As the San Jose Earthquakes inch closer to their scheduled return to action, July 10 against the Seattle Sounders in the MLS is Back Tournament, we’re going to ask 10 questions in the lead-up to get ready for the return.
First up: Can the Quakes become tournament specialists in Orlando?
On the surface, effectively asking if San Jose can win the tournament sounds a bit fanciful, except for two factors — we have no idea how any of these teams will look after four months off, in a pandemic, and in a short tournament, and also, Matias Almeyda’s reputation as a tournament specialist is stoking some hype fires around the Quakes.
On the first count, we can’t really project much with any confidence. Maybe the Earthquakes will win every game, maybe they’ll lose them all — you could literally talk yourself into the same for all teams. We’ve never seen anything like this before in MLS history. The uncertainty is hanging over everything and it’s impossible to really predict properly.
But, we can break down why Almeyda’s reputation is giving the Quakes a bettor’s chance in the reckoning heading in.
Most notably, Almeyda won four tournaments as manager of Chivas de Guadalajara: Two Copa MXs, one Liga MX, and one Concacaf Champions League.
While Chivas are one of the most popular teams in the Americas and theoretically have tons of money to spend (albeit only on domestic talent, per their self-imposed rule of only fielding Mexican players), their track record of futility was becoming clear — their last title came in 2006, and the past 20 years have been filled with more sadness than anything, aside from Almeyda’s tenure.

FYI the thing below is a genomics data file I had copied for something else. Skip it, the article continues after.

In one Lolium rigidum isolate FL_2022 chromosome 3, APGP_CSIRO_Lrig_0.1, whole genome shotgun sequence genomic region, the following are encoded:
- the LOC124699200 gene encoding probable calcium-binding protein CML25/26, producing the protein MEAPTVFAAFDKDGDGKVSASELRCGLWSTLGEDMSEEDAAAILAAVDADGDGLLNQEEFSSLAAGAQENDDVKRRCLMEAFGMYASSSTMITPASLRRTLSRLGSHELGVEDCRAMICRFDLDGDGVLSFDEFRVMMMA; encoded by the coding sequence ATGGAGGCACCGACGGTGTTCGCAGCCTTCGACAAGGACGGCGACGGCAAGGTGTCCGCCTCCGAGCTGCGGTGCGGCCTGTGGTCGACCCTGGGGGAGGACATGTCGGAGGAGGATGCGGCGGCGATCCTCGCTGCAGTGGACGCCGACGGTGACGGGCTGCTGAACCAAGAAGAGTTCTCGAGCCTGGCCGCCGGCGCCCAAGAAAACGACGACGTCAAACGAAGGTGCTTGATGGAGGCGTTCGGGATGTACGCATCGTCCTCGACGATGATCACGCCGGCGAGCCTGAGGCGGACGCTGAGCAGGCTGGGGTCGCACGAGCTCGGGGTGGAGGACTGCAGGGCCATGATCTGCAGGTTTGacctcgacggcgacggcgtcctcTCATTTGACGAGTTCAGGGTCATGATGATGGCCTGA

So it’s not a stretch to say Almeyda can take a team down on its luck and whip them up into title winners, because he’s done it. He did it another time, with River Plate after their relegation in Argentina. The man can motivate, that’s for sure.
And the reps built up in Mexico, with Copa MX a tournament pretty similar to the MLS is Back Tournament, of a group stage and then knockouts, the all-out Liguilla playoffs of Liga MX and high pressure of CCL meaning there’s no margin for error, means Almeyda’s success there wasn’t a one-time fluke — it happened again and again.
Now, with San Jose the transformation has not been immediate. The Quakes clearly improved last year, but not enough to close the talent gap all the way, as they fell just short of the playoffs. The only other knockout tournament they played in, the U.S. Open Cup, ended two games in, San Jose losing to LAFC in the round of 16 after beating Sacramento Republic.
But we know Almeyda has a good track record elsewhere, his high-octane style and man-marking system is unique in MLS and if the Quakes don’t get worn out themselves, will pay off as opponents tire, and it’s a sprint, not a marathon. Punch in a few goals, shut up shop in the back, and just run, run, run through seven games and that’s the tournament.
Can they do it? Again, we’ll see. I think one distinction between Chivas and San Jose is that Chivas’ squad was more competitive overall relative to the competition than the Quakes at this point. At the same time, while the Earthquakes’ changes have been incremental, the likes of Oswaldo Alanis and Carlos Fierro have won silverware at Chivas with Almeyda, and maybe a few guys popping off and having star turns will transform the group completely.
It’s a big unknown, but if the Quakes get out of their group, then it’s an open field the rest of the way. Can they put together a good showing in an unprecedented short tournament for MLS? It will be fascinating to find out.
What do you think? Leave a comment below.